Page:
Trademark registration denied for a racial slur

October 6th, 2013 by Joseph William Singer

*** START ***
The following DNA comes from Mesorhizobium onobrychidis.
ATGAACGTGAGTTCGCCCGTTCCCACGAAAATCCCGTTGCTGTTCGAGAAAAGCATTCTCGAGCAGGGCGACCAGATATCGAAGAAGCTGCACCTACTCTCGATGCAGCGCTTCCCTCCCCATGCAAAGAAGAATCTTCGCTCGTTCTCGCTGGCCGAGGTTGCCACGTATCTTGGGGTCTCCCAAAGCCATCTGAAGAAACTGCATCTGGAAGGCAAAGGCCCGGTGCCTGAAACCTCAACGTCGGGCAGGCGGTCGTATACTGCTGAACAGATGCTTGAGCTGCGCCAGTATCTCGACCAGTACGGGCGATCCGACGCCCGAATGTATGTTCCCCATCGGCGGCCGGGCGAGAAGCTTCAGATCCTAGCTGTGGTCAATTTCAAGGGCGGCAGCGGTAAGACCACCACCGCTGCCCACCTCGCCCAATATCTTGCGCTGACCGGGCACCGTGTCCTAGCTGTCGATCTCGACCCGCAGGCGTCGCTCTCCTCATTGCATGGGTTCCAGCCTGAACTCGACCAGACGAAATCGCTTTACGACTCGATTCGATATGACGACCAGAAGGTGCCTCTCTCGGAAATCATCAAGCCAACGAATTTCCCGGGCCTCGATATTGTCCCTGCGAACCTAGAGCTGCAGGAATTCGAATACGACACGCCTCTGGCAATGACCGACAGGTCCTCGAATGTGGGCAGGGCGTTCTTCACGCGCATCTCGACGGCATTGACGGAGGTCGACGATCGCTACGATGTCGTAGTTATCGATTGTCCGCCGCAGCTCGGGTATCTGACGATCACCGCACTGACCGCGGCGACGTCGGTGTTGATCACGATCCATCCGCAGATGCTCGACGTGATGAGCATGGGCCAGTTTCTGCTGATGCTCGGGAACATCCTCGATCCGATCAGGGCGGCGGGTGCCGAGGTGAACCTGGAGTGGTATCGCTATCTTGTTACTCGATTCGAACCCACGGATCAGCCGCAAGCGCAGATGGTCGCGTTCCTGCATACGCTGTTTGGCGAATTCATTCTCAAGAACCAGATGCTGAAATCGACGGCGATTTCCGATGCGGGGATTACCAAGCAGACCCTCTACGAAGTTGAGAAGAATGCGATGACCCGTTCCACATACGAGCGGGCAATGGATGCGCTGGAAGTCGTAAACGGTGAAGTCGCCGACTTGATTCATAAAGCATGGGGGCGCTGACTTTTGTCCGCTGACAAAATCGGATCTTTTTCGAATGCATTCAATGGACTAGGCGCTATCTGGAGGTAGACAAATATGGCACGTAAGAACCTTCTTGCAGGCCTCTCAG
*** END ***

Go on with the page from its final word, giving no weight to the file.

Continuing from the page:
The Trademark Trial and Appeal Board refused to register “the Slants” as the name of an Asian-American band, despite its attempt to turn the name from an ethnic slur into a mark of pride. In re Tam, No. 85472044, 9/26/13. The federal trademark law prohibits registration of any mark that “may disparage or bring into contempt or disrepute persons, institutions, beliefs or national symbols.” 15 U.S.C. §1052(a). Even though the band sought to “take back” the ethnic slur by appropriating it (as happened with the term “queer” for gay people), the board refused registration because the derogatory meaning of the name was clear in context. The mere fact that the ones using the term were themselves East Asians did not automatically convert the term into one that was not disparaging. Note that the decision merely prohibits federal registration of the mark; it does not prevent the band from continuing to use the name and attempting to change views about its meaning.

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